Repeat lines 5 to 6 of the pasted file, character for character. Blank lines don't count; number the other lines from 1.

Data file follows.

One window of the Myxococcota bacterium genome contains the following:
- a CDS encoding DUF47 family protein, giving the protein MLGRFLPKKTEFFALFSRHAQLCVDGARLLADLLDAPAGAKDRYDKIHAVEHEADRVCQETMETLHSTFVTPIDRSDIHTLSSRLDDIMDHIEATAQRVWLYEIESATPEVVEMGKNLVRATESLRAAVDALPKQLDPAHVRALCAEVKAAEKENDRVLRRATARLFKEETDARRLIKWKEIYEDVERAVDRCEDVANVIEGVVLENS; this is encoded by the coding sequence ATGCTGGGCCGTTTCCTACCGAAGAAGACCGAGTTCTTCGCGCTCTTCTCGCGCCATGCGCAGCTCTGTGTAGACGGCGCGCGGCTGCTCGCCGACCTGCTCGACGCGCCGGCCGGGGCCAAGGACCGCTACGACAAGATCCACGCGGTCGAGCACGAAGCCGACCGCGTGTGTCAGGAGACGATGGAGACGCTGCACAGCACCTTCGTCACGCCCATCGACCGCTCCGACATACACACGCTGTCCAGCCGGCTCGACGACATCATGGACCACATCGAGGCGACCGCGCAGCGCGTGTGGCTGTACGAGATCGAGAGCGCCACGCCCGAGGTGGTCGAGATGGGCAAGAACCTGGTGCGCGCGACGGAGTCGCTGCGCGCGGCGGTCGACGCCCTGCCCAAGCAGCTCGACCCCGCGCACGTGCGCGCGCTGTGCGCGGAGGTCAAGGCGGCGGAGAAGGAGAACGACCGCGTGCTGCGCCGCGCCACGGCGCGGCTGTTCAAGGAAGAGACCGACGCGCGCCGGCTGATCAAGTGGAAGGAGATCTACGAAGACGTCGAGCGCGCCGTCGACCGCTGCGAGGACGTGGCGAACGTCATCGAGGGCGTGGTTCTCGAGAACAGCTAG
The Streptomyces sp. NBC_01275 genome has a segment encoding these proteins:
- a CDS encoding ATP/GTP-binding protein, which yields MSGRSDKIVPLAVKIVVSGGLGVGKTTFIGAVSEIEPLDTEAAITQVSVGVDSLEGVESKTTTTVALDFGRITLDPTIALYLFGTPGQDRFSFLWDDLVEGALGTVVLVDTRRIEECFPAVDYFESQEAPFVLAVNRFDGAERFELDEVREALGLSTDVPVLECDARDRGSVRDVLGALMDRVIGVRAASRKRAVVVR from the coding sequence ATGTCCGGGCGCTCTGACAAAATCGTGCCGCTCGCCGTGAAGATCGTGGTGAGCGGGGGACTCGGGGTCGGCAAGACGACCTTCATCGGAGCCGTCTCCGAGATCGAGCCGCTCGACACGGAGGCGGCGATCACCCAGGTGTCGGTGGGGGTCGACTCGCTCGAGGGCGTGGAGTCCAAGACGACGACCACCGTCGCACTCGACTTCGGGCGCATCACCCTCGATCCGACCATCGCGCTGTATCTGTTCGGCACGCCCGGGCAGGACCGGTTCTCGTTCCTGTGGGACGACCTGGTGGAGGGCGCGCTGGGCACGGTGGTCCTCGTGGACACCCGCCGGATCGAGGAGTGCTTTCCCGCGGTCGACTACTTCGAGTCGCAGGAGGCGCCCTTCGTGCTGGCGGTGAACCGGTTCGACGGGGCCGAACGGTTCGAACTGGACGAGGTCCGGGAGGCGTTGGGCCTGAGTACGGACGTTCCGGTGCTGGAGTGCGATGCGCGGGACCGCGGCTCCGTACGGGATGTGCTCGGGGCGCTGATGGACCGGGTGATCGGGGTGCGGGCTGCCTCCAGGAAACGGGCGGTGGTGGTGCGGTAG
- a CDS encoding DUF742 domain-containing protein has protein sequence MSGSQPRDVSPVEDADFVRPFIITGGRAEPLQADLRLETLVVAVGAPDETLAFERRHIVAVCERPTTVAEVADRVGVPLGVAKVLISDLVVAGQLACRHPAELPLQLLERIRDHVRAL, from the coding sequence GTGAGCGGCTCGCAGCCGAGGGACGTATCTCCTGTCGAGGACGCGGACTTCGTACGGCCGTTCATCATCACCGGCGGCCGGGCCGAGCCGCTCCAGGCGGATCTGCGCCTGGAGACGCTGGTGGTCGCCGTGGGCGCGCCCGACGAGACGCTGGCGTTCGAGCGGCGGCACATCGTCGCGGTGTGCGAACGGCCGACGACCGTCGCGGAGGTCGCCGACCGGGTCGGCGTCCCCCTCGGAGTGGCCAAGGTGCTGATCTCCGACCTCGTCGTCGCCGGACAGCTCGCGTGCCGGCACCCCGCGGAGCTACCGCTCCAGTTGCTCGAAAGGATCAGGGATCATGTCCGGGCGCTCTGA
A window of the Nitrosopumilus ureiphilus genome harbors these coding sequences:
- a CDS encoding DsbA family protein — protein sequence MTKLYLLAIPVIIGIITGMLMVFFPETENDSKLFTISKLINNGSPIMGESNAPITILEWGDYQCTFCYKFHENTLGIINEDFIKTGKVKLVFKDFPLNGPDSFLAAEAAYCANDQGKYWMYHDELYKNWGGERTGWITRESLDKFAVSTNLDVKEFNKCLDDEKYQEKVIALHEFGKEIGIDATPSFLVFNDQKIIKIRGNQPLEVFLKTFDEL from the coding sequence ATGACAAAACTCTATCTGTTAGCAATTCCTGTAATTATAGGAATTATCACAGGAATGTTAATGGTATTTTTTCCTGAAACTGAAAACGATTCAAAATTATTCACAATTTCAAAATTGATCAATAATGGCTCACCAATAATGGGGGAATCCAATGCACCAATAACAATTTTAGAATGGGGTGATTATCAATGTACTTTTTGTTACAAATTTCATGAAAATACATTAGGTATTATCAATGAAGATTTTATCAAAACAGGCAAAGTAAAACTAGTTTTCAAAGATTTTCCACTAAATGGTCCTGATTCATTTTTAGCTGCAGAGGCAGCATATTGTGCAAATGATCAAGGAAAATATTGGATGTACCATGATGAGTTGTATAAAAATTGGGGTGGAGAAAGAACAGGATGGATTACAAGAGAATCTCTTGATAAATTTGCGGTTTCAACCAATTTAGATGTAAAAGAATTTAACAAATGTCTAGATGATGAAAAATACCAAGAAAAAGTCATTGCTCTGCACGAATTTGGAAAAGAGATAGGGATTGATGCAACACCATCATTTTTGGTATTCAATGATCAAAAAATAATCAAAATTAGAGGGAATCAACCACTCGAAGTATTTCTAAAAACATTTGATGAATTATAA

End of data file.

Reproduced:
- a CDS encoding DUF742 domain-containing protein has protein sequence MSGSQPRDVSPVEDADFVRPFIITGGRAEPLQADLRLETLVVAVGAPDETLAFERRHIVAVCERPTTVAEVADRVGVPLGVAKVLISDLVVAGQLACRHPAELPLQLLERIRDHVRAL, from the coding sequence GTGAGCGGCTCGCAGCCGAGGGACGTATCTCCTGTCGAGGACGCGGACTTCGTACGGCCGTTCATCATCACCGGCGGCCGGGCCGAGCCGCTCCAGGCGGATCTGCGCCTGGAGACGCTGGTGGTCGCCGTGGGCGCGCCCGACGAGACGCTGGCGTTCGAGCGGCGGCACATCGTCGCGGTGTGCGAACGGCCGACGACCGTCGCGGAGGTCGCCGACCGGGTCGGCGTCCCCCTCGGAGTGGCCAAGGTGCTGATCTCCGACCTCGTCGTCGCCGGACAGCTCGCGTGCCGGCACCCCGCGGAGCTACCGCTCCAGTTGCTCGAAAGGATCAGGGATCATGTCCGGGCGCTCTGA
A window of the Nitrosopumilus ureiphilus genome harbors these coding sequences: